Outlaw Sword by J. Ardian Lee
ACE trade paperback: ISBN 0441009352 July 2002
Review by EJ McClure
320 pages List price $14.00  Purchase this book at Amazon.com

Closet fans of bodice-rippers, rejoice! Here's a book that has it all: Time-travel, fairies and swordsmen, spiced up with the "juicy bits" you'd expect in a historical romance -- science fiction fans can just skip to the next review. This one is for the fantasy-lovers.

J. Ardian Lee's second book, Outlaw Sword, opens with Dylan Matheson in Scotland, fleeing the Jacobite defeat at Sheriffmuir. His cause lost, or at least in full retreat, he wants to salvage something from the ruins, but his lover, Cait Mor, has been forced to marry Connor Ramsay, an English sympathizer. Dylan knows he will not be able to persuade her to desert her husband, but he feels compelled to do what he can to help her, and their bastard son, Ciaran.

His quest leads him to Edinburgh, a dangerous town for a man known to have fought alongside Rob Roy. But Dylan is both quick-witted and stubborn. Eventually, through subterfuge, luck, and magic, he makes his way into aposition of trust in Ramsayís household, and so learns Ramsayís guilty secrets.

He is aided--with much kibitzing--by Sinann Eire, one of the fair folk. Sinann engineered Dylan's first trip to Scotland in Son of the Sword, his return to the twentieth century just in time to save his life, and this second trip to Scotland, though why she runs a shuttle service between times was a puzzlement to me.

Meanwhile, back in Nashville, Cody Marshall is doing a bit of detective-work of her own, trying to track down her missing friend. She had a pretty good hunch--or at least a hope--that he found his way back into the past to see his son. What she discovers in her research leads her to fear for the boy's life, and to make a desperate attempt to travel back in time to save the child. Following Dylanís trail, she journeys to the Highlands, and there encounters Sinann, who sends her back in time--not so that she can change history, but so that history will not be changed.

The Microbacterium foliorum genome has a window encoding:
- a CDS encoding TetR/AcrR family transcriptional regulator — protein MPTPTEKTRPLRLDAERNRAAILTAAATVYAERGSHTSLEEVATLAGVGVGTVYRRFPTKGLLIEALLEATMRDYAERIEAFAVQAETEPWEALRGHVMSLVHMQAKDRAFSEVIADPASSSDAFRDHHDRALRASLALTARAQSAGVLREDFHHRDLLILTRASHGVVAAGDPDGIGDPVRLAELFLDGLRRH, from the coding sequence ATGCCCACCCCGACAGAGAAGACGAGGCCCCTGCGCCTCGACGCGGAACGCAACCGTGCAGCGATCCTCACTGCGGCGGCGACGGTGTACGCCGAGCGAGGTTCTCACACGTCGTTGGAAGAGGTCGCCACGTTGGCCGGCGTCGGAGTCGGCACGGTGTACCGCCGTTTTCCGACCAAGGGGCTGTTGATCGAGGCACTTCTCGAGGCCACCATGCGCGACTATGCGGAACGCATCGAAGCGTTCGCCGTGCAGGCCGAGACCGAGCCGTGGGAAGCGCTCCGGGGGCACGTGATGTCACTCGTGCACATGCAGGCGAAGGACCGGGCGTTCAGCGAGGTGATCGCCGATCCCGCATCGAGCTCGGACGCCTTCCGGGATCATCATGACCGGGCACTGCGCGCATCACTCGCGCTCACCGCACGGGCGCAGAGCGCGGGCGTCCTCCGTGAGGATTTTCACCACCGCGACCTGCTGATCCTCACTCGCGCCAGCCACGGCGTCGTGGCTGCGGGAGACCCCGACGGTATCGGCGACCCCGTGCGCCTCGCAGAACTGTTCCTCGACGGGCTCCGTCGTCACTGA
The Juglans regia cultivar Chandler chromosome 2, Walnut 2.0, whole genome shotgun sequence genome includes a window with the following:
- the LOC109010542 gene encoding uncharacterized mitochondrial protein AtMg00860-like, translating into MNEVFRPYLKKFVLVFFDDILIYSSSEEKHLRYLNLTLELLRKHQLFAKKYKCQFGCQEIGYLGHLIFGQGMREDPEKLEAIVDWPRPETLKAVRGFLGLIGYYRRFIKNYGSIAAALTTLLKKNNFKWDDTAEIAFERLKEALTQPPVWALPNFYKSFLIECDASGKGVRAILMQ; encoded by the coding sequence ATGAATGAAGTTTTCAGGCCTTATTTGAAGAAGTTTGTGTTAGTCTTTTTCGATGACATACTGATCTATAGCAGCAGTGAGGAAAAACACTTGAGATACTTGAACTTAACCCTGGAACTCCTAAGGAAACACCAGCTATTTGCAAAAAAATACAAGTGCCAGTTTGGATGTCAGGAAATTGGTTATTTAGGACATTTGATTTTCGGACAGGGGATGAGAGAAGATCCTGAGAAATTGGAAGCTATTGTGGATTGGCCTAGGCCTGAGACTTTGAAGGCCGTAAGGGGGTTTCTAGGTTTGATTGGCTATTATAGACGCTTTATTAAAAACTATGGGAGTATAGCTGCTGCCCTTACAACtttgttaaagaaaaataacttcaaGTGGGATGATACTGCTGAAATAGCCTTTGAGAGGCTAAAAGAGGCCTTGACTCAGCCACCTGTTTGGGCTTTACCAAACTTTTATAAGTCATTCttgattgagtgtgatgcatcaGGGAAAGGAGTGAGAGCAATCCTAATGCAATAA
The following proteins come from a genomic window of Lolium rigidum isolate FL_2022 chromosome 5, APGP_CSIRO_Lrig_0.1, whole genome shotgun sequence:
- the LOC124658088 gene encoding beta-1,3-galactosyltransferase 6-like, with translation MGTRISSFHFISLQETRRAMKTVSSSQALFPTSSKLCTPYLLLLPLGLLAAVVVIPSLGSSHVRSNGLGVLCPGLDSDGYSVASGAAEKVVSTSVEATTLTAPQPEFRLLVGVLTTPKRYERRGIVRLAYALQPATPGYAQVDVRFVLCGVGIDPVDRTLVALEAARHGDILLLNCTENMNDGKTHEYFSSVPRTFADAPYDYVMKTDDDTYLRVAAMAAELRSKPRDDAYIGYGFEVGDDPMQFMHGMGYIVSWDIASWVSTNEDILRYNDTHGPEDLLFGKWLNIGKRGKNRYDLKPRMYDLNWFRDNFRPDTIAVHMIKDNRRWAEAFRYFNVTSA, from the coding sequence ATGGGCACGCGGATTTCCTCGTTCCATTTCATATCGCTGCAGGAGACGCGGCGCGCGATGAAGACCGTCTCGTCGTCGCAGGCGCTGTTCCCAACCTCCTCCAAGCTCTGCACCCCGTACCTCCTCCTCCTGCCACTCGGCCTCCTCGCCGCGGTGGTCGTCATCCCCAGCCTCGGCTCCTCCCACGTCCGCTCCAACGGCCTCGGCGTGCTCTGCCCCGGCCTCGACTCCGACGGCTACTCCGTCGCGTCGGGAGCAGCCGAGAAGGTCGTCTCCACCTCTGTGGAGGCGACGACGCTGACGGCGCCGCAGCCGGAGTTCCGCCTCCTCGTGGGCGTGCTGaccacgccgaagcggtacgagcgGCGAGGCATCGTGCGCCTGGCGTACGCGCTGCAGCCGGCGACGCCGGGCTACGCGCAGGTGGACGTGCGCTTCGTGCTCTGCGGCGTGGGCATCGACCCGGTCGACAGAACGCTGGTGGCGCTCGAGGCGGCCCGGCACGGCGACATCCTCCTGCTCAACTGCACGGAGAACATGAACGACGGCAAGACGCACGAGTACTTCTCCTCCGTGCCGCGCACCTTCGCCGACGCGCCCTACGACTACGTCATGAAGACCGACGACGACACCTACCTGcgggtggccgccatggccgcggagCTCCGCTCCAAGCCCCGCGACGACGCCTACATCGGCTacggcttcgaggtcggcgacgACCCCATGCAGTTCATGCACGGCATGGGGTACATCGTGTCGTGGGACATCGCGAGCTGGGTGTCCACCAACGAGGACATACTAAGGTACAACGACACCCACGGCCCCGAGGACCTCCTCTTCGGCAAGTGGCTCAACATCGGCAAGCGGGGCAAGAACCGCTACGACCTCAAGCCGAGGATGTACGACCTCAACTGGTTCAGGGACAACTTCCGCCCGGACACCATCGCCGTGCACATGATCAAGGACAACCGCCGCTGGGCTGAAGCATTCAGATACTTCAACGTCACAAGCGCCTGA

The Jacobite rebellion provides a marvelous backdrop for this sprightly tale of adventure and romance. The author confesses up front that Outlaw Sword is only loosely based on the historical events of the period; SCA and Scottish history buffs may find themselves compelled to nit-pick at details. But J. Ardian Lee gets a lot of amusement out of the cultural incongruities, and Dylan does a good job of translating them for us.

I suspect J. Ardian Lee of some wishful thinking in creating her fetching hero, Dylan Matheson, a twentieth-century martial arts buff swashbuckling his way through eighteenth-century Scotland in pursuit of love and justice. But what the heck. We know those blockbuster summer movies are targeted to the 12-18 male audience. So who can blame a girl if she looks for some light-hearted fare more to her taste as she loads up her tote bag for a trip to the beach? And for less than the price of two movie tickets, a large popcorn, and drinks, this book is a deal.